In India, welfare programs give bicycles to poor school girls. The bicycle makes it possible for the girls to continue their education, something that they couldn’t do without some sort of transportation
Originally begun by private charities 10 years ago, giving away bicycles has recently been taken up by the government as a way to reduce early marriages, reduce feticide and promote literacy by encouraging more education.
From the above linked 2002 article:
“When I first visited the villages about a decade ago, I saw girls who had been married off at very early ages and were now tending to fields and struggling to take care of their homes and children. After setting up Ashta No Kai (which means ‘for a better tomorrow’) Armene helped set up self-help groups so that women would be able to save money and use it to become entrepreneurs.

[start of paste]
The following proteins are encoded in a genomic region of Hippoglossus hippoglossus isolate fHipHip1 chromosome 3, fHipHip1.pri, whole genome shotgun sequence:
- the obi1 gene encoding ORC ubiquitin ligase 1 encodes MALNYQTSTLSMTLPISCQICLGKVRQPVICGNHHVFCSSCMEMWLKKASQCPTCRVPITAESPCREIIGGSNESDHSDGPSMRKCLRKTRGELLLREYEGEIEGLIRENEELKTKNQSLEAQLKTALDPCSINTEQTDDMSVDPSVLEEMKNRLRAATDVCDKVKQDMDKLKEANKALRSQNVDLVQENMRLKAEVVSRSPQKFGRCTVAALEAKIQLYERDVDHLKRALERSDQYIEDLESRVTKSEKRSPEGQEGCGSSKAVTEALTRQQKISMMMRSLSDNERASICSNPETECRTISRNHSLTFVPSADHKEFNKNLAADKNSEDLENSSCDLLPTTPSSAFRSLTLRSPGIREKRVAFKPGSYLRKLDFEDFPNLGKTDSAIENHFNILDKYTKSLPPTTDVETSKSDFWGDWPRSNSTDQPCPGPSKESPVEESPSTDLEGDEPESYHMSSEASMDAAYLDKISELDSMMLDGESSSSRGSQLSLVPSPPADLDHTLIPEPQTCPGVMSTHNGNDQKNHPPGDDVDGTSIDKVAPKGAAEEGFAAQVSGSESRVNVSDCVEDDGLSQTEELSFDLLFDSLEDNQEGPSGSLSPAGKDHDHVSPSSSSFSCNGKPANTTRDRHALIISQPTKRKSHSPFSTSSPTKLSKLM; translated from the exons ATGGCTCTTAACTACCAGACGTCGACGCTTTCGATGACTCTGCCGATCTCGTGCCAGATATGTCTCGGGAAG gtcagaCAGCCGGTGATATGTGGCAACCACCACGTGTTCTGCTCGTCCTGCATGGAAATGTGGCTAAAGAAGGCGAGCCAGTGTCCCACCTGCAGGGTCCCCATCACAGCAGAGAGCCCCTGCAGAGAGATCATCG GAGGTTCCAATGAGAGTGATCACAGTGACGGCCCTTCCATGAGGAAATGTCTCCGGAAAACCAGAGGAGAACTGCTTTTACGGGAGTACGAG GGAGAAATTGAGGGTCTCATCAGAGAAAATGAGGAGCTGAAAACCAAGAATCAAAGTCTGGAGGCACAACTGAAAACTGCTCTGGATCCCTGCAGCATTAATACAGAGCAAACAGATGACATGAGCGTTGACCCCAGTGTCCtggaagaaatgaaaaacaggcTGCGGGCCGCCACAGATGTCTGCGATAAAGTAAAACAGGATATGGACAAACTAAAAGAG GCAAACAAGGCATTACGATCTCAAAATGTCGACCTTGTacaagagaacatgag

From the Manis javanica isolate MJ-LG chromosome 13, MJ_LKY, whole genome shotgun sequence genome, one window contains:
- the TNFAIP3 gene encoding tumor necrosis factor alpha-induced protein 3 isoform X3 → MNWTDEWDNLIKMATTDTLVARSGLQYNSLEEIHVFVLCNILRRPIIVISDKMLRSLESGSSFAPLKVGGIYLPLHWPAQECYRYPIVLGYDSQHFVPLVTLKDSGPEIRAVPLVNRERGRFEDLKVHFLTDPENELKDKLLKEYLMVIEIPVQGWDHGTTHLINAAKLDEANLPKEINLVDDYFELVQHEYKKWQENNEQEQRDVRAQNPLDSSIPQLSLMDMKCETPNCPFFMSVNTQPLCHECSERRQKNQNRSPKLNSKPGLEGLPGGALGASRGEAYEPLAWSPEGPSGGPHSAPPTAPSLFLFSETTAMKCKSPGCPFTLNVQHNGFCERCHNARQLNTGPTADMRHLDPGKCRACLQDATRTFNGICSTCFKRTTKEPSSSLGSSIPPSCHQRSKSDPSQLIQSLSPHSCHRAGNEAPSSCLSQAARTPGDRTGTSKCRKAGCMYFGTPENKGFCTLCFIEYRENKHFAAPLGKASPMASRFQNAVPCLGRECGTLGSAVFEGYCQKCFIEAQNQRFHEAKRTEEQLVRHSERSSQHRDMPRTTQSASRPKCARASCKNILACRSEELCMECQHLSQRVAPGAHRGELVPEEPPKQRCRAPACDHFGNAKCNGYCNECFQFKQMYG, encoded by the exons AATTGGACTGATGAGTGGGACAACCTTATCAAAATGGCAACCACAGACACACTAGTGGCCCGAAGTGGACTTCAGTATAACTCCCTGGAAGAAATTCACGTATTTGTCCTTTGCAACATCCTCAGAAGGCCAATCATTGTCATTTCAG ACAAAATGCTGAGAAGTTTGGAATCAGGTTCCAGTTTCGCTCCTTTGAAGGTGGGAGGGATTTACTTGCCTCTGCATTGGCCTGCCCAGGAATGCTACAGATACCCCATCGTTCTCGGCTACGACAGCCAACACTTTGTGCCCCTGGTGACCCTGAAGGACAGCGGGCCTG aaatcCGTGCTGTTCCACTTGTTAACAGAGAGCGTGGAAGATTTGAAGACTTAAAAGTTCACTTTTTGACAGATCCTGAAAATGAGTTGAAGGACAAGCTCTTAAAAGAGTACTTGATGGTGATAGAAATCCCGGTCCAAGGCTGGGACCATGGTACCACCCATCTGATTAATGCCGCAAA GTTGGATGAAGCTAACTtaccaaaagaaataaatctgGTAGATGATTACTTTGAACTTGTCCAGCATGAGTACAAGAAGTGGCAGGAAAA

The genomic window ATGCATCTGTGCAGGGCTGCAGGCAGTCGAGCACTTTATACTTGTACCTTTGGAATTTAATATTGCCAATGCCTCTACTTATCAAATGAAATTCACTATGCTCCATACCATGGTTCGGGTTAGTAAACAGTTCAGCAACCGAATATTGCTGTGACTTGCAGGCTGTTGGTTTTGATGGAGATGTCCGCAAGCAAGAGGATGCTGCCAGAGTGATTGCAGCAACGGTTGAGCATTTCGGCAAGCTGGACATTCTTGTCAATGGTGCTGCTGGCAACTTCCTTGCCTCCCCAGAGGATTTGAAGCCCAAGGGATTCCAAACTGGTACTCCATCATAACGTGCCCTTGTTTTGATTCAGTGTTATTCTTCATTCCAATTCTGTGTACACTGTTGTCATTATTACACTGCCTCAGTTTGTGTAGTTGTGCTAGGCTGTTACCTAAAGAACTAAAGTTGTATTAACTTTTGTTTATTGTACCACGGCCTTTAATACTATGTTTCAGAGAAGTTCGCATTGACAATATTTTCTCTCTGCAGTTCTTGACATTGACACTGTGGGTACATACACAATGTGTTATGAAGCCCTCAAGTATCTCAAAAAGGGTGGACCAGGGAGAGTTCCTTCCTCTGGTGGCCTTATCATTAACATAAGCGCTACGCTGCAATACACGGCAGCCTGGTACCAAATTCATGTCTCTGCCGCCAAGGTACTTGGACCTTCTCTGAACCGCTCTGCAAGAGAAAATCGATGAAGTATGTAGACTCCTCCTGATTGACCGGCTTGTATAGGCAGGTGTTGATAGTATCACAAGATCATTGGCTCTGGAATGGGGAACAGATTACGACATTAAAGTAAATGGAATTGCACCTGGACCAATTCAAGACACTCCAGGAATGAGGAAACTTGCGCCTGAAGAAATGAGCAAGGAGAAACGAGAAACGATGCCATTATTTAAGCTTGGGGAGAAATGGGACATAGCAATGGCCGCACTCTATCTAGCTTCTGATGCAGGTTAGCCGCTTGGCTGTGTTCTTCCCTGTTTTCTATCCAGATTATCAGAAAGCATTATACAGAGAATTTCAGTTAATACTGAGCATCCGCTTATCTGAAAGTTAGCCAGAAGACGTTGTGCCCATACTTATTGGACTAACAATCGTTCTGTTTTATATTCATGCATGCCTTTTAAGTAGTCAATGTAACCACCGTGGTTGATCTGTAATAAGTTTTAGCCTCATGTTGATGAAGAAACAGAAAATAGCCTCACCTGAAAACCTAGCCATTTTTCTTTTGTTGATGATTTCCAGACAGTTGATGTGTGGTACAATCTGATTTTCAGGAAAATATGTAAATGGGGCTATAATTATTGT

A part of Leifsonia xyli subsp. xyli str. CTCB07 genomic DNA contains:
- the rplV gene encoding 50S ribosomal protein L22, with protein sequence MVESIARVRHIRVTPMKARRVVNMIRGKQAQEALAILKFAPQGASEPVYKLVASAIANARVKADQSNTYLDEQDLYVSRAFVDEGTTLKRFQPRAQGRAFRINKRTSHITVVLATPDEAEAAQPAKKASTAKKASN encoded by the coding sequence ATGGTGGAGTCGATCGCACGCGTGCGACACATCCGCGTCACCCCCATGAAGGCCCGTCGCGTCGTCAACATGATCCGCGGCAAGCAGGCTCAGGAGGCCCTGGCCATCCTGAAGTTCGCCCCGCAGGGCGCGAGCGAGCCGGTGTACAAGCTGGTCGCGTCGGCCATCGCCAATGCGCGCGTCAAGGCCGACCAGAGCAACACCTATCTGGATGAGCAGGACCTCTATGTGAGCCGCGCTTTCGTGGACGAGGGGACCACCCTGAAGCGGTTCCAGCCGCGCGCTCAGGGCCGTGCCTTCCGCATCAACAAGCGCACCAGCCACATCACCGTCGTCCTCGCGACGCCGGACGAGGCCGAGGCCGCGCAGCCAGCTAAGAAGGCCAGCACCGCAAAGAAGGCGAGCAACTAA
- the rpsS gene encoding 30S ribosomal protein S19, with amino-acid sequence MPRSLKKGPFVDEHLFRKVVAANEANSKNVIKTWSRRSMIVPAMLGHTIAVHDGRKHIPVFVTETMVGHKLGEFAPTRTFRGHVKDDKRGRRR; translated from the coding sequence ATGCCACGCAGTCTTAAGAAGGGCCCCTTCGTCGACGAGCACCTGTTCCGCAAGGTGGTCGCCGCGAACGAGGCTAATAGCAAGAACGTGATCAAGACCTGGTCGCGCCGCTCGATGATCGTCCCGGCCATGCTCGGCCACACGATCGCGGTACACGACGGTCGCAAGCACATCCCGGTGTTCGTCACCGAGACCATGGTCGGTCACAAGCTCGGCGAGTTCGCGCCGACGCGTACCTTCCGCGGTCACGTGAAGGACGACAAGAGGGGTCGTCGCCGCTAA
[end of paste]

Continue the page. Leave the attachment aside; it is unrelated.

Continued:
“I then started kishori mandals for teenage girls to drive home the need for education as a tool of empowerment,” she informs.
When an appeal in local newspapers for cycles brought forth a reasonable response, coupled with the donation of a 100 cycles from her Japanese friends, Armene started a Bicycle Bank to reach out to those young girls who had decided to opt out of schools because they had no means to attend institutes which were in far-flung areas.
This has helped many girls to clear their SSC examination even though schools in Shirur do not have classes beyond standard VII.
“Most girls were forced to leave their education mid-way because they had to walk up to 10 kilometres for the higher classes. Parents were, but naturally, concerned for their safety and therefore would rather get them married at early ages than run the risk of securing education and special skills,” Armene explains.